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  1. #21
    Join Date
    Jan 2008
    Posts
    13

    Default lotta time,little money

    **** I wish I had a puter 20 years ago and this site was available,I would have learned a lot from the expericenced people in this trade.Because it's just not all about welding but everything else pretaining to it.

  2. #22

    Default

    I usually charge $70/hr and .75 cents/kilometre and a 5%consumable surcharge(wire,rods,discs,oxy,ect...) and a 25% mark up on steel or aluminum.When you get your truck fixed at the shop you pay for parts,bolts,labour,oil,computer scan ect.Nothing is free.If it is a job that you know you wont be able to charge all your hours,i usually tell them that i will do it but if i get a call out,that takes priority and usually offer them a flat rate plus materials.

  3. #23
    Join Date
    Sep 2006
    Location
    Abilene, Texas
    Posts
    639

    Default

    I also find this an interesting thread since I often find myself in a similar position trying to determine the charge for a job. I like the idea of what it would cost the second time. This seems like a more than fair way since the customer doesn't pay for "head scratching" time. BTW, I do a lot of that but know that it's something that might not be fair to the customer to charge for. Let me try to clarify that. If it's a job that is common, such as ramps, then I would try to bill what I feel like is a reasonable amount based on what I think the job would cost on average if others did it with the same quality work. My girlfriend and I are always discussing what the charges should be when I say something like "I spent too much time". She says to charge for it and I say "I can only charge so much for such and such". I do good work, but also realize that certain things are only worth a certain amount and it doesn't matter how much time is involved. I probably do a lot of jobs too cheap, but I try to be fair and sleep good at night.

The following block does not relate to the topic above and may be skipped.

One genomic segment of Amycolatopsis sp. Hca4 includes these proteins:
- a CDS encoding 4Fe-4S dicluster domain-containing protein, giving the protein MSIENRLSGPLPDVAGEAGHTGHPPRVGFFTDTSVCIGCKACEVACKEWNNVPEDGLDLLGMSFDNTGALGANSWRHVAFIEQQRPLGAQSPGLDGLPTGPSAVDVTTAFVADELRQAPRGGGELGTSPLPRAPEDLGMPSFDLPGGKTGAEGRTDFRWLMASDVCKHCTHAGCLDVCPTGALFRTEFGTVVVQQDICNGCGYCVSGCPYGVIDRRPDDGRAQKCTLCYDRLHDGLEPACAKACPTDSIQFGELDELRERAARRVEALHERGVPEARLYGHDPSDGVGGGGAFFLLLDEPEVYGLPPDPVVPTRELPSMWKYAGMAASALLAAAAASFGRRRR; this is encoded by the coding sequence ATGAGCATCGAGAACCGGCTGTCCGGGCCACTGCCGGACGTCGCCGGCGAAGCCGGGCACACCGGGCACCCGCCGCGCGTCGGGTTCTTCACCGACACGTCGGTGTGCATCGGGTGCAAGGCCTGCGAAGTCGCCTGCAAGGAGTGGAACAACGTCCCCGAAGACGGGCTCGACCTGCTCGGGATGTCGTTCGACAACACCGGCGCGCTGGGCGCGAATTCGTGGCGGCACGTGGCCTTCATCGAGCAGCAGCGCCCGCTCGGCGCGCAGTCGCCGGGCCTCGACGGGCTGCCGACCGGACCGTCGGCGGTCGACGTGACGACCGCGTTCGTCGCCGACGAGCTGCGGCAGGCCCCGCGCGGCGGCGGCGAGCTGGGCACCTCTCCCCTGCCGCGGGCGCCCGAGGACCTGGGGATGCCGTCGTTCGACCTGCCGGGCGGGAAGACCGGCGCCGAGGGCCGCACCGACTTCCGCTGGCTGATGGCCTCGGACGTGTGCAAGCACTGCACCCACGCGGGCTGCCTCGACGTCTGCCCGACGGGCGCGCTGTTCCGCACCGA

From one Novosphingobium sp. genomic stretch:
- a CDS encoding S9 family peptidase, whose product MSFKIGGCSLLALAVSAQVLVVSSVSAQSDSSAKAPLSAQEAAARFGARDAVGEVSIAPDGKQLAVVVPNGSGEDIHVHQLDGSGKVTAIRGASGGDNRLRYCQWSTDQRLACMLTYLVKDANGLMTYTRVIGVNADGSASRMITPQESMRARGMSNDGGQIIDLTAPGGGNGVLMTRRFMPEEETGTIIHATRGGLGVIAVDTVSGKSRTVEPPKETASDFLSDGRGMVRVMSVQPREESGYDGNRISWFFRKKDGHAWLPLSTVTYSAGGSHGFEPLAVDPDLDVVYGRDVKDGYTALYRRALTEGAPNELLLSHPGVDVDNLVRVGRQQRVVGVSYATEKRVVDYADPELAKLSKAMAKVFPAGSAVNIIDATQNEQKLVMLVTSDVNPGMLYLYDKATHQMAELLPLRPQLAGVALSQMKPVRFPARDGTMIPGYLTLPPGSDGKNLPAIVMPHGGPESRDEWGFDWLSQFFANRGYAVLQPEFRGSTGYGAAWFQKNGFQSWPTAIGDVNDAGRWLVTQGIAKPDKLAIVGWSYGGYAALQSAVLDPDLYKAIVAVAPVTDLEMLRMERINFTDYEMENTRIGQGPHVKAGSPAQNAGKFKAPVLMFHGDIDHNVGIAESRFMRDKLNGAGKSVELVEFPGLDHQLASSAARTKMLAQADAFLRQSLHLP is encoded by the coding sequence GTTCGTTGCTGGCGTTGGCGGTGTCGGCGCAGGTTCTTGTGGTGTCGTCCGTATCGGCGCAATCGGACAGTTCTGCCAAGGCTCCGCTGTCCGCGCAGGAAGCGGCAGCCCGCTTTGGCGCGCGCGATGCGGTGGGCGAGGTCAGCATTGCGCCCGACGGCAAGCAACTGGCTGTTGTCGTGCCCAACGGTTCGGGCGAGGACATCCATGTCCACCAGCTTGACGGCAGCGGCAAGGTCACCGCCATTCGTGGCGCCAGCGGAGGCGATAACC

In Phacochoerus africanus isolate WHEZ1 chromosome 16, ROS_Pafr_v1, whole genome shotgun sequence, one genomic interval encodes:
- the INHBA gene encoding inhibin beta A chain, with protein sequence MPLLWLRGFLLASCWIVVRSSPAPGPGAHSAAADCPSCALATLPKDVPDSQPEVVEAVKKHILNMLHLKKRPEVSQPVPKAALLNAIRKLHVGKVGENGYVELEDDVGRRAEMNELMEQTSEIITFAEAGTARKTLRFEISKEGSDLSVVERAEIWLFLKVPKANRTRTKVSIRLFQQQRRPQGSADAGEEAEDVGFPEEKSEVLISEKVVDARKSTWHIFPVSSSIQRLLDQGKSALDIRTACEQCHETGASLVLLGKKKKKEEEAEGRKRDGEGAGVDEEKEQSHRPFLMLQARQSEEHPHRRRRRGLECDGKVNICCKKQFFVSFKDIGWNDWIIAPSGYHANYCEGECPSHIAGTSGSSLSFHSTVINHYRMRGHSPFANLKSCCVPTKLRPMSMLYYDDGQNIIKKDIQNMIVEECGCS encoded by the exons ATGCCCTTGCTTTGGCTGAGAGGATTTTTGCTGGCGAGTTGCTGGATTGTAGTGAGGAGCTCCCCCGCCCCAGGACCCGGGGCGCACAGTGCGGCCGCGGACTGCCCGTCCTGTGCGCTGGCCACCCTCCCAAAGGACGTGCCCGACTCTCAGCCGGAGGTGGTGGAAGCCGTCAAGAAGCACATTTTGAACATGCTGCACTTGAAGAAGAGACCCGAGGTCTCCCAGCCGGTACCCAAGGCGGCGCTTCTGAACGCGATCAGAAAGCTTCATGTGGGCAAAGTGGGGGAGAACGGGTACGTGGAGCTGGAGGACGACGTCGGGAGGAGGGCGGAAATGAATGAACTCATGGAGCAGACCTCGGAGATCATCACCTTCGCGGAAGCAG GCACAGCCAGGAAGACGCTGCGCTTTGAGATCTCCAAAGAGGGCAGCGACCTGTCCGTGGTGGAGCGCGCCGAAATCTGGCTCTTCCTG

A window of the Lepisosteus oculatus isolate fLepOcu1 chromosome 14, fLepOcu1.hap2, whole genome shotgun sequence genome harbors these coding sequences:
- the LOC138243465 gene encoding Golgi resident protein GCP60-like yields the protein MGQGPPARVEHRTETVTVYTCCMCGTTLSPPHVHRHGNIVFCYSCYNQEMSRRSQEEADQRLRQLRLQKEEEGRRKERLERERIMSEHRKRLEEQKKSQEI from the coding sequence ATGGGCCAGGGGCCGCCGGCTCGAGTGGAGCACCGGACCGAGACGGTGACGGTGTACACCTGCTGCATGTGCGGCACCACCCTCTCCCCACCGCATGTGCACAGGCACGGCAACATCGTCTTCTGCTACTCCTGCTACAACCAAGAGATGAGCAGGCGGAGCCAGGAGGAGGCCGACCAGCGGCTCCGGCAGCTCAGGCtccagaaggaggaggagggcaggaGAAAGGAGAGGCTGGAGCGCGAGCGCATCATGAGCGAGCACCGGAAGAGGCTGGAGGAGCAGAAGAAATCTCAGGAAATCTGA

Jim

  4. #24

    Default

    I agree with jim-tx on the head scratching thing..lol.I do alot of that also but dont think it is fair to charge for it.

  5. #25
    Join Date
    Feb 2008
    Location
    Milwaukee WI
    Posts
    57

    Default

    Quote Originally Posted by swyman View Post
    You guys are right, I had about 2 hours plasma work, 2 hours on lathe/mill, 3hours on the drill (because I miss calculated and had a clearance problem) 3 hours on a screw up trying to use in-stock pipe for main support but it had a welded seam on the inside but put it on bottom thinking it would still work alright....not. Went and bought the right stuff and walah!!! Before the customer left for Florida we went over many different ways of doing the ramp supports that would work the best and as much as I tried to stick to that plan, it seemed to me that I would not support well enough while going down the road. It consisted of the rectangular tube going vertical about 2' in front of the ramp sticking up 2' and then another horizontal connecting the 2. I felt this set up would not support the ramps very well, they would be to wobbly. It was a good design in that the vert tube would drop down to support the trailer as an out rigger while loading. I finally came up with the simpler design and my supprt tube also pins in the front location and the leg will hang vertical for support on the trailer while loading. I just had a lot of time "thinking" this up. Probably had 4 hours welding after the earlier screw ups. That gets me to 14 hours which before starting the project I estimated 10 hours (not to the cutomer) so I was off a bit cause of the problems. Lots of time thinking (although not all in one sitting) I'm sure some of you guys know what I mean!
    I would split the miscalculation hours with the client( 3 hour drill/3 hour main support) so 11 hours instead of 14 (but also charge a fair price for materials that you had onhand) Also maybe put a service ad on craigslist (free) with a few pics of jobs you did.
    Millermatic 210

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